I have my friend Sara to thank for introducing me to Beryl Markham. I was skeptical when she first pressed her memoir, West with the Night, into my hands, but for years I've harbored the desire to spend a year or so living and working in Africa, so I decided to start reading and see where it took me. Thankfully, Markham's exhilarating life and way with words was the type of book that I virtually lived in.
Originally published in 1942, the book chronicles her remarkable, early life. She was known as an adventurous pilot who became the first person to fly non-stop from Europe to America and the first woman to fly solo east to west across the Atlantic. While her stories of learning to fly are fascinating and her description of actually crossing the Atlantic wrought with tension, it's her life as a whole that I find so motivating.
Imagine being a woman in the 1920s/1930s and how limited your options supposedly were. I don't know if anyone tried to hold Markham back, but if they did*, she clearly told them to shove off. Not only was she an accomplished aviator, she was amazing with horses, becoming Kenya's first female licensed horse trainer as a young adult. She also seemed to own her sexuality, living passionately and supposedly carrying on several well-known affairs throughout her life.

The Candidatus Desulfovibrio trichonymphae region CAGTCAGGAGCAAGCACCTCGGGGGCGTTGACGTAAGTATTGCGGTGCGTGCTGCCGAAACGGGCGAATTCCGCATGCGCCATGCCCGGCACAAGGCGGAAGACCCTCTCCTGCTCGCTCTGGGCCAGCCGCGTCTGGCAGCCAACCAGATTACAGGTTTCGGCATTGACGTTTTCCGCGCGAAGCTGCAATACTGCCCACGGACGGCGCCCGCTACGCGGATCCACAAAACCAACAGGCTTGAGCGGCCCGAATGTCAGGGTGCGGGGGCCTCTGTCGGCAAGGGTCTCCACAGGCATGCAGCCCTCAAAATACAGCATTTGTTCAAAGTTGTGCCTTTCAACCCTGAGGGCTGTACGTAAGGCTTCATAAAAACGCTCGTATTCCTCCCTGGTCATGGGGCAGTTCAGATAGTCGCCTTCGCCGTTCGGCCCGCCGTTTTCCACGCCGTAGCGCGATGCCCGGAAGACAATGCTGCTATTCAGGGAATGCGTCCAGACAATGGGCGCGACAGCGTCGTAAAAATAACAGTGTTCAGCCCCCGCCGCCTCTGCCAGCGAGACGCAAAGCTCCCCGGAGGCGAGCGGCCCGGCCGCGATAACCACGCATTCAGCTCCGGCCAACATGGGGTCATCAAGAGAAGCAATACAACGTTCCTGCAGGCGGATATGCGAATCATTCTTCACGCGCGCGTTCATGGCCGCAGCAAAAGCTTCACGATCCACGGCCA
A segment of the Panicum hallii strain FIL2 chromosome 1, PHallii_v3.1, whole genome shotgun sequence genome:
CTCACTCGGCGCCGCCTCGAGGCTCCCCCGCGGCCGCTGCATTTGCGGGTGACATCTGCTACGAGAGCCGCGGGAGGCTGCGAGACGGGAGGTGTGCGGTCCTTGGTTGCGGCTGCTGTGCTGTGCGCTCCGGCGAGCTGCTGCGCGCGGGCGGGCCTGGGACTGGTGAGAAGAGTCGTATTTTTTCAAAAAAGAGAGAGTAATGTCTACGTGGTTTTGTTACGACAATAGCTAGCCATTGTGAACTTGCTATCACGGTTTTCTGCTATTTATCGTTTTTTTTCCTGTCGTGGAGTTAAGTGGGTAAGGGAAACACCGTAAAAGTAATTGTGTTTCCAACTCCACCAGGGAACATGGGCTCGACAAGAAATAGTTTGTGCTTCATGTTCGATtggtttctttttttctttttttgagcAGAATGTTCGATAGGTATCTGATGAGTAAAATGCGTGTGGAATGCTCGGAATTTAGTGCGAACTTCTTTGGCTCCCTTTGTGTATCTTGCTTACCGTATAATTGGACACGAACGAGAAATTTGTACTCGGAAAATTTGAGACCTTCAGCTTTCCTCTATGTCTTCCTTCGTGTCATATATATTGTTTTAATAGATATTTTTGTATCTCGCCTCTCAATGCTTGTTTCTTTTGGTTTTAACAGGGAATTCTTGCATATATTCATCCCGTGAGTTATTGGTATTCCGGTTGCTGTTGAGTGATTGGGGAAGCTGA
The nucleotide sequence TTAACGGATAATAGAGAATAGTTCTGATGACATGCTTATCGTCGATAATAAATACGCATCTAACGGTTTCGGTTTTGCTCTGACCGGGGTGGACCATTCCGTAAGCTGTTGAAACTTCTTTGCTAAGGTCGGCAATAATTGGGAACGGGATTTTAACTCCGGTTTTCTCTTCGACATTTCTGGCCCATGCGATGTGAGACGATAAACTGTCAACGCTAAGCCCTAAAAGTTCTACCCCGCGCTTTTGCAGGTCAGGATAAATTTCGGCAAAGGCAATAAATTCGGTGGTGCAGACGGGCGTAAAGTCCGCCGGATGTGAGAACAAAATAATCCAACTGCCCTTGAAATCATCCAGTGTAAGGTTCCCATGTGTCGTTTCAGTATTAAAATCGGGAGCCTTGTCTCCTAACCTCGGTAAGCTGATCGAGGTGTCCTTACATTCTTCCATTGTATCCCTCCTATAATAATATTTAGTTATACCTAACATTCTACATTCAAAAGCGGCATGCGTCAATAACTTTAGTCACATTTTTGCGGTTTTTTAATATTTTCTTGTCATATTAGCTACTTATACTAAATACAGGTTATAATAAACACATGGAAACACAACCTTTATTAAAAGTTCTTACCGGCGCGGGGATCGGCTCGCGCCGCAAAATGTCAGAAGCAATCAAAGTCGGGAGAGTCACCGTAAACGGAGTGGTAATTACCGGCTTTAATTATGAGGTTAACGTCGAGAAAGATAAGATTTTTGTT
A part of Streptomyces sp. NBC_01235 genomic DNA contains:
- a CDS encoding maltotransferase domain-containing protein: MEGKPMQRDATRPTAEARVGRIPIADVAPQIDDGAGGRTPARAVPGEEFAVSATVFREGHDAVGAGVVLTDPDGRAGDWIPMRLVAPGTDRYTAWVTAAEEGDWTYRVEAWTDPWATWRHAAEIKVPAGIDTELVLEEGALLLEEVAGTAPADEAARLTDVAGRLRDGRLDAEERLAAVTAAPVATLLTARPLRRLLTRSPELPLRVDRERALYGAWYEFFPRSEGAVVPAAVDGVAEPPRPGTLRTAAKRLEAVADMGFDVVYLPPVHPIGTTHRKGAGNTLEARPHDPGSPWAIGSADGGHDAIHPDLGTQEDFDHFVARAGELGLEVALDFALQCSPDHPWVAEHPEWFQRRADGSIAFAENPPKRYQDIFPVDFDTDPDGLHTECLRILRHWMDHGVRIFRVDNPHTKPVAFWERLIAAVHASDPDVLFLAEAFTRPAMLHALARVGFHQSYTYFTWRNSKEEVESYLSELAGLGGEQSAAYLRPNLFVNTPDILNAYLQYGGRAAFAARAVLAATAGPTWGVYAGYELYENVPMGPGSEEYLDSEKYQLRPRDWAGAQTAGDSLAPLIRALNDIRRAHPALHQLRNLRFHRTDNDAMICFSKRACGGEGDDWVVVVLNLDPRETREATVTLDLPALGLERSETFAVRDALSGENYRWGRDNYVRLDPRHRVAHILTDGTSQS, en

If you're looking for something awesome to dig into during Women's History Month (or, let's be real, any month), pick up a copy of West with the Night. I made sure to share my copy and spread the love, pressing it into another coworker's hands last week.
*I read the book several years ago, so I've lost some of the finer details.